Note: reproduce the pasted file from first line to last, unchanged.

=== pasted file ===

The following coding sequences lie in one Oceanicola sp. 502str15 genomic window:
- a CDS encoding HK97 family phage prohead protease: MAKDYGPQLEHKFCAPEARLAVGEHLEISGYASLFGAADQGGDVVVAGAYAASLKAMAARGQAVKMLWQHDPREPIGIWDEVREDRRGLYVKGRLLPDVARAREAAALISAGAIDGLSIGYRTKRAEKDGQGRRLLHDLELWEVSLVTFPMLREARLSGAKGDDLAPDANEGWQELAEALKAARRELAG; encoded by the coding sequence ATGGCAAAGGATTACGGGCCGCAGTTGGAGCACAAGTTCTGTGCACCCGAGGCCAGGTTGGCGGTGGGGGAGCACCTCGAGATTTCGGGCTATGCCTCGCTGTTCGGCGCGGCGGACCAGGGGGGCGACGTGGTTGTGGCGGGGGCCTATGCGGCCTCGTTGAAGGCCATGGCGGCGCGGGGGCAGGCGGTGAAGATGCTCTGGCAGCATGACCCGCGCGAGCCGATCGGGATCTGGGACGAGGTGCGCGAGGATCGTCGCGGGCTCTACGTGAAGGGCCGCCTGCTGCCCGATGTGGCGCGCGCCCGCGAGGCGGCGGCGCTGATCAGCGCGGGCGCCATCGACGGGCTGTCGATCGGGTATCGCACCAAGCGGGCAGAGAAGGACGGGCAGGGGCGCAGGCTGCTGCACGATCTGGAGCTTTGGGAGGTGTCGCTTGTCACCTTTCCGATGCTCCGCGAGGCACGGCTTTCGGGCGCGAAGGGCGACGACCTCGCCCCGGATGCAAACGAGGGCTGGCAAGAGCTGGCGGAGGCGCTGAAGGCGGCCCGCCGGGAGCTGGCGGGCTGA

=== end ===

The following coding sequences lie in one Oceanicola sp. 502str15 genomic window:
- a CDS encoding HK97 family phage prohead protease: MAKDYGPQLEHKFCAPEARLAVGEHLEISGYASLFGAADQGGDVVVAGAYAASLKAMAARGQAVKMLWQHDPREPIGIWDEVREDRRGLYVKGRLLPDVARAREAAALISAGAIDGLSIGYRTKRAEKDGQGRRLLHDLELWEVSLVTFPMLREARLSGAKGDDLAPDANEGWQELAEALKAARRELAG; encoded by the coding sequence ATGGCAAAGGATTACGGGCCGCAGTTGGAGCACAAGTTCTGTGCACCCGAGGCCAGGTTGGCGGTGGGGGAGCACCTCGAGATTTCGGGCTATGCCTCGCTGTTCGGCGCGGCGGACCAGGGGGGCGACGTGGTTGTGGCGGGGGCCTATGCGGCCTCGTTGAAGGCCATGGCGGCGCGGGGGCAGGCGGTGAAGATGCTCTGGCAGCATGACCCGCGCGAGCCGATCGGGATCTGGGACGAGGTGCGCGAGGATCGTCGCGGGCTCTACGTGAAGGGCCGCCTGCTGCCCGATGTGGCGCGCGCCCGCGAGGCGGCGGCGCTGATCAGCGCGGGCGCCATCGACGGGCTGTCGATCGGGTATCGCACCAAGCGGGCAGAGAAGGACGGGCAGGGGCGCAGGCTGCTGCACGATCTGGAGCTTTGGGAGGTGTCGCTTGTCACCTTTCCGATGCTCCGCGAGGCACGGCTTTCGGGCGCGAAGGGCGACGACCTCGCCCCGGATGCAAACGAGGGCTGGCAAGAGCTGGCGGAGGCGCTGAAGGCGGCCCGCCGGGAGCTGGCGGGCTGA